Sohrab Sepehri, Landscape with Houses, 1970-74.
Sohrab Sepehri, Landscape with Houses, 1970-74.



On 7 October 1928, the artist and poet Sohrab Sepehri was born in Kashan, Iran.


I am from Kashan

My profession is painting

Every now and then I build a cage from paint

Which I sell to you

So that with the song of the poppy imprisoned in it

Your lonely heart may be renewed

What a dream what a dream

I know my canvas is lifeless

I know well that the pond of my painting has no fish

I am from Kashan.[7]




Mitra Tabrizian, Surveillance, 1988-89.
Mitra Tabrizian, Surveillance, 1988-89.


In 1953, in the lead up to the first regime change carried out by the CIA, Kermit Roosevelt travelled to Tehran. He hid in the backseat of a black sedan as it drove into the driveway of the Shah's palace, and the Shah joined him in the backseat of the car. This was the third visitor who had gone to the Shah to tell him that it was time to dismiss his Prime Minister Mohammed Mossadegh. The Shah had refused, believing it would lead to a civil war in Iran. Roosevelt told the Shah that the directive to dismiss Mossadegh was a direct message from Prime Minister Churchill and President Eisenhower. If the Shah were to refuse, the USA and the UK would withdraw support for his government. The CIA backed coup in Iran was the first regime change carried out by the USA.[8] A watershed moment, it is part of the history depicted in the artist Mitra Tabrizian's Surveillance (1988-89).





Parviz Tanavoli, Heech, 2008
Parviz Tanavoli, Heech, 2008


In his studio called Atelier Kaboud, the artist Parviz Tanavoli discovered Heech. Heech was Tanavoli's protest against two trends in Iranian art at the time that were disturbing to him. One was the propensity to mimic the latest international art trends. The other was a fixation on calligraphic painting. Tanavoli decided he was going to limit himself to one word – heech, the Persian word for nothingness. The Afkhami collection contains several examples of Tanavoli's Heech sculptures.




Marcos Grigorian, Desert, 1972.
Marcos Grigorian, Desert, 1972.


In 1965, New York's Museum of Modern Art acquired a work by Marcos Grigorian, Untitled (1963), from his seminal Earthworks series. In Spring 1966, Marcos Grigorian and Mohsen Vaziri became the first Iranian artists exhibited at MoMA. Their art was included in an exhibition of recent acquisitions, curated by Dorothy C. Miller. The 70 works by artists from 20 countries that were included in that exhibit dated from 1908 through 1965. A press release issued on 5 April 1966 explained, 'The Museum of Modern Art's annual exhibitions of recently acquired work are presented as a report to the public because, even with the additional gallery space made possible by the completion of the first phase of the Museum's building programme, only a small part of the acquisitions can be hung in the galleries permanently allotted to the Collections.'[9] Though works of modern Iranian art were collected by MoMA in the 1960s, they weren't hung as part of the museum's permanent collection which helped shape the canon of Modern Art. I call these works a kind of 'closeted modernism'.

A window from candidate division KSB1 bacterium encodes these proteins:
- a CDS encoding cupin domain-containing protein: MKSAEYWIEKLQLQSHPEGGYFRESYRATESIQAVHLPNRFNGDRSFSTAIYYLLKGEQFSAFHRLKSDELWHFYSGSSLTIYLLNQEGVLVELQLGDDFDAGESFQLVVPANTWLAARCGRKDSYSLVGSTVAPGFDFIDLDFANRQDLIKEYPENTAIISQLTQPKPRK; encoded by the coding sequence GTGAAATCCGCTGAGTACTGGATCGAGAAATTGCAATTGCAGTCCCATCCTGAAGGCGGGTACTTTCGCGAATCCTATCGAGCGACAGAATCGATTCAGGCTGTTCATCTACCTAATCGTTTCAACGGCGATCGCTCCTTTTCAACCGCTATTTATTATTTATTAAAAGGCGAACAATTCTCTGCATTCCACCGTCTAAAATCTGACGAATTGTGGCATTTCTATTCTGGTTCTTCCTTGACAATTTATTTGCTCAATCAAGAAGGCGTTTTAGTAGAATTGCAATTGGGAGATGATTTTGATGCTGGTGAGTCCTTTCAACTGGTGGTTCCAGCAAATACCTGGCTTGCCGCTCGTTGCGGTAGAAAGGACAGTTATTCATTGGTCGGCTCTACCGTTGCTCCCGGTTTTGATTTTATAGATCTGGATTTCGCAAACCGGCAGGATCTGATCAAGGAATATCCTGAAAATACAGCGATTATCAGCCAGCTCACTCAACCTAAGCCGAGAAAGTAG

Monir Shahroudy Farmanfarmaian, 2004-2013, installation view. Courtesy the artist and The Third Line.
Monir Shahroudy Farmanfarmaian, 2004-2013, installation view. Courtesy the artist and The Third Line.

In 1975, Monir Shahroudy Farmanfarmaian took her friends, the artists Robert Morris and Marcia Hafif, to visit the shrine of Shah-e Cheragh in Shiraz, whose walls were adorned in mirror mosaic. She recalls: 'the very space seemed on fire; the lamps blazing in hundreds of thousands of reflections.'[10] This was the inspiration for her mosaic mirror works, which have become some of the most iconic works of contemporary Iranian art. 




Koorosh Shishegaran, Portrait, 2005.
Koorosh Shishegaran, Portrait, 2005, 160 x 130 cm, acrylic on canvas. 
Courtesy the artist.


Iranian artist Koorosh Shishegaran made a poster called Peace for Lebanon in 1976, for which he won an award from UNICEF. Shishegaran developed the poster into a new form he dubbed 'postal art,' reproducing the image onto hundreds of postcards that he mailed across the country.